With less than three weeks to go before the November mid-term elections, people allover the blogosphere and across the country are peering intently at the political landscape and trying to make sense of it. Throughout, polls are showing Democrats either enjoying unexpectedly large leads, or running neck-and-neck in races that six months ago were thought to be safely Republican. President Bush’s approval ratings have been in the 30s for weeks, with only a slight bump immediately following the 9/11 remembrances to temporarily break the grim numbers. Congress, controlled by the Republicans, has hit an all-time low in approval. The war, having gone from bad to worse, seems to be going to Stygian depths. Corruption and immorality seems to be rampant among Republican elected officials. And Democrats have recruited a bumper crop of fresh new candidates, with funding to go along with them. The stage would seem to be set for a political upheaving of colossal proportions. And it may happen, notes Michael Stickings at The Moderate Voice. Or it may be nothing more than a mighty wind. Because in the midst of their gloom, Republicans still have some things going for them. In the House of Representatives, a decade of redictricting has provided them with a large number of seats like Mississippi’s Third Congressional District, where Chip Pickering would just about have to be caught in bed with a dead girl or a live boy to be defeated. I would say “live man”, but there’s precedent here for a Republican surviving that occurrence, at least the first time. You’ve heard the expression “cleanliness is next to Godliness”? In Mississippi, Godliness is next to incumbency, at least for Republicans and Benny Thompson. There are maybe 150 Republican-held seats that are pretty much locked in. Many of these are like Pickering, with no serious opposition. There’s another 20-25 that are almost as safe. With another 25 or so that the Republicans would only lose in a landslide of epic proportions, that’s bedrock of around 200 seats. Democrats probably also have a similar foundation of around 200 seats. So all the noise and smoke is about 35 or so House seats. Poll numbers for Democrats look very good on many of these. But the Republicans didn’t just get to where they are, and they haven’t stayed where they are, by luck. They can counter the emotion of the electorate with a well-oiled fundraising machine, a proven and massive get-out-the-vote effort, and strategists like Karl Rove who, however you feel about them, have proven time and again that they can effectively craft and distribute a message that resonates with a large segment of the population. The size of that segment is certainly smaller than in 2000, 2002, or 2004, but is it small enough to lose the elections? If you’re a Democrat, this isn’t the time to begin planning for a post-election victory party. Overconfidence could easily result in a Republican majority come November 8. Even if Democrats don’t suffer from overconfidence, even if the polls stay in their favor, they still could wind up winning fewer than 218 seats. And in the Senate, the opportunity for a Democratic takeover is even less. They have to win all of the toss-up races, and hold on to New Jersey. With George Allen in Virginia doing his best to lose, the chances are better than they were, but it’s still a reach. The Republicans have built a fortress, buttressed by organization and political skill and public relations. It’s been incredibly effective. This is, by far, it’s biggest challenge.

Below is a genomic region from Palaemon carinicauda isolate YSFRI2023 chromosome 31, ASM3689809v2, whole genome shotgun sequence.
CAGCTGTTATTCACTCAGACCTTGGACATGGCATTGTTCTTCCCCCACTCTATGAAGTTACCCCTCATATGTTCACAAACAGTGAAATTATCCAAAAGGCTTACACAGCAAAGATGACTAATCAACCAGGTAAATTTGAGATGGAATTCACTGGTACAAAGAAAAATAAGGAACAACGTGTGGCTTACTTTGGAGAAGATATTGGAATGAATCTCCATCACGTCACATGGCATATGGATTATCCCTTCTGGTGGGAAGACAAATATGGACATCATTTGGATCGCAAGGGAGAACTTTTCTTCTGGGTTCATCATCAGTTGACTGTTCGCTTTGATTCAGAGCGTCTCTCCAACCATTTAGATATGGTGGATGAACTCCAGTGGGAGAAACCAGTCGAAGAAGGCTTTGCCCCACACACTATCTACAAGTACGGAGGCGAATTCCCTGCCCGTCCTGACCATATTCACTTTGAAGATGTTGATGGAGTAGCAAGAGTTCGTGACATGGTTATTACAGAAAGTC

So what if the Democrats don’t make it? What if, after all the poll numbers, and the voter anger and disillusionment, and the Republican scandals, come November 8 the Republicans still hold 220 or so seatsa, and 51 or 52 Senate seats? You have to wonder how the Democratic Party goes forward if they don’t win control of at least the House. I can imagine massive bloodletting within the party if, after all the expectations, we’re left with a slightly weakened status quo. Republican moods will soar, Democrats will crash. It could get really, really ugly, and I’m not sure the Democratic Party could survive as more than a regional political organization. And with 2 1/2 weeks to go, I’m not ready to make any predictions.
“The Great Influenza”, by John Barry